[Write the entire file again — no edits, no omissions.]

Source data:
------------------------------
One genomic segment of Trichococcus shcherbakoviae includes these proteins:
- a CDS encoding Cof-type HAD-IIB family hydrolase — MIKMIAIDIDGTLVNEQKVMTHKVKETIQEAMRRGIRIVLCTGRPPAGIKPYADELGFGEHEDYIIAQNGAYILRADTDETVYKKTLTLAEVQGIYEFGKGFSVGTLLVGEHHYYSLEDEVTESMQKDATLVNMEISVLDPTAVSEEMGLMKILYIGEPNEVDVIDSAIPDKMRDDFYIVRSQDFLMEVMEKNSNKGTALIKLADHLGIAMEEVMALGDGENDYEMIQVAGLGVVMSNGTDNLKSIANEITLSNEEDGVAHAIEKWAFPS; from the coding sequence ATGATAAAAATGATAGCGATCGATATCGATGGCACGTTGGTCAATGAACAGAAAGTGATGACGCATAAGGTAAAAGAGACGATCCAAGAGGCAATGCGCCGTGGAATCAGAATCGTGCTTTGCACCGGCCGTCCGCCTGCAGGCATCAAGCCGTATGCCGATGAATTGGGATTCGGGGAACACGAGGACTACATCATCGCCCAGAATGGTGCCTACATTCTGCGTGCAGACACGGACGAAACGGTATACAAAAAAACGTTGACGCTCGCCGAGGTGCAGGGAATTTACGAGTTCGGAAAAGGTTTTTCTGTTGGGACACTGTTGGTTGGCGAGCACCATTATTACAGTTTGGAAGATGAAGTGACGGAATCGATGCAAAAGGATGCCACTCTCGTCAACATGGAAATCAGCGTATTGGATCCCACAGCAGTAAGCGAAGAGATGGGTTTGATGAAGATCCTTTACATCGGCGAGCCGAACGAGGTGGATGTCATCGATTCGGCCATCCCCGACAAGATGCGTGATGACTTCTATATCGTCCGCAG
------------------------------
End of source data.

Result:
One genomic segment of Trichococcus shcherbakoviae includes these proteins:
- a CDS encoding Cof-type HAD-IIB family hydrolase — MIKMIAIDIDGTLVNEQKVMTHKVKETIQEAMRRGIRIVLCTGRPPAGIKPYADELGFGEHEDYIIAQNGAYILRADTDETVYKKTLTLAEVQGIYEFGKGFSVGTLLVGEHHYYSLEDEVTESMQKDATLVNMEISVLDPTAVSEEMGLMKILYIGEPNEVDVIDSAIPDKMRDDFYIVRSQDFLMEVMEKNSNKGTALIKLADHLGIAMEEVMALGDGENDYEMIQVAGLGVVMSNGTDNLKSIANEITLSNEEDGVAHAIEKWAFPS; from the coding sequence ATGATAAAAATGATAGCGATCGATATCGATGGCACGTTGGTCAATGAACAGAAAGTGATGACGCATAAGGTAAAAGAGACGATCCAAGAGGCAATGCGCCGTGGAATCAGAATCGTGCTTTGCACCGGCCGTCCGCCTGCAGGCATCAAGCCGTATGCCGATGAATTGGGATTCGGGGAACACGAGGACTACATCATCGCCCAGAATGGTGCCTACATTCTGCGTGCAGACACGGACGAAACGGTATACAAAAAAACGTTGACGCTCGCCGAGGTGCAGGGAATTTACGAGTTCGGAAAAGGTTTTTCTGTTGGGACACTGTTGGTTGGCGAGCACCATTATTACAGTTTGGAAGATGAAGTGACGGAATCGATGCAAAAGGATGCCACTCTCGTCAACATGGAAATCAGCGTATTGGATCCCACAGCAGTAAGCGAAGAGATGGGTTTGATGAAGATCCTTTACATCGGCGAGCCGAACGAGGTGGATGTCATCGATTCGGCCATCCCCGACAAGATGCGTGATGACTTCTATATCGTCCGCAG